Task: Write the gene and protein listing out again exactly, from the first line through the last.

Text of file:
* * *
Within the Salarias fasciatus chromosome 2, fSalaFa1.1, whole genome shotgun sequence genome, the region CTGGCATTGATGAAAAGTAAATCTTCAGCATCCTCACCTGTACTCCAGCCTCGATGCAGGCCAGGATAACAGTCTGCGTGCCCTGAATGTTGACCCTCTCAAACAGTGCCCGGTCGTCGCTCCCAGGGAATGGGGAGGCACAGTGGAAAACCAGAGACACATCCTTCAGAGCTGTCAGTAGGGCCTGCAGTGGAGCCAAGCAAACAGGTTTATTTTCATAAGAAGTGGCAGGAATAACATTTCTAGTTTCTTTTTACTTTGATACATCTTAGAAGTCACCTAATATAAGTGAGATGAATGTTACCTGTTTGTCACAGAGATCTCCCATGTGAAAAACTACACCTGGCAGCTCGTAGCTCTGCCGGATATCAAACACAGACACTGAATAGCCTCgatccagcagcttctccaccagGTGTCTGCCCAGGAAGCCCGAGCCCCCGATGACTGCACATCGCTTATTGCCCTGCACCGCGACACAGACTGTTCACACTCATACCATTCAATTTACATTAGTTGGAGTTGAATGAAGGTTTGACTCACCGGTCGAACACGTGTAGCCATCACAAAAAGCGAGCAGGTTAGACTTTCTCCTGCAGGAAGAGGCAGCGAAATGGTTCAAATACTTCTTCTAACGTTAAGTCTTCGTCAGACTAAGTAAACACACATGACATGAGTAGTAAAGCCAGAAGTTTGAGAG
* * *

Within the Salarias fasciatus chromosome 2, fSalaFa1.1, whole genome shotgun sequence genome, the region CTGGCATTGATGAAAAGTAAATCTTCAGCATCCTCACCTGTACTCCAGCCTCGATGCAGGCCAGGATAACAGTCTGCGTGCCCTGAATGTTGACCCTCTCAAACAGTGCCCGGTCGTCGCTCCCAGGGAATGGGGAGGCACAGTGGAAAACCAGAGACACATCCTTCAGAGCTGTCAGTAGGGCCTGCAGTGGAGCCAAGCAAACAGGTTTATTTTCATAAGAAGTGGCAGGAATAACATTTCTAGTTTCTTTTTACTTTGATACATCTTAGAAGTCACCTAATATAAGTGAGATGAATGTTACCTGTTTGTCACAGAGATCTCCCATGTGAAAAACTACACCTGGCAGCTCGTAGCTCTGCCGGATATCAAACACAGACACTGAATAGCCTCgatccagcagcttctccaccagGTGTCTGCCCAGGAAGCCCGAGCCCCCGATGACTGCACATCGCTTATTGCCCTGCACCGCGACACAGACTGTTCACACTCATACCATTCAATTTACATTAGTTGGAGTTGAATGAAGGTTTGACTCACCGGTCGAACACGTGTAGCCATCACAAAAAGCGAGCAGGTTAGACTTTCTCCTGCAGGAAGAGGCAGCGAAATGGTTCAAATACTTCTTCTAACGTTAAGTCTTCGTCAGACTAAGTAAACACACATGACATGAGTAGTAAAGCCAGAAGTTTGAGAG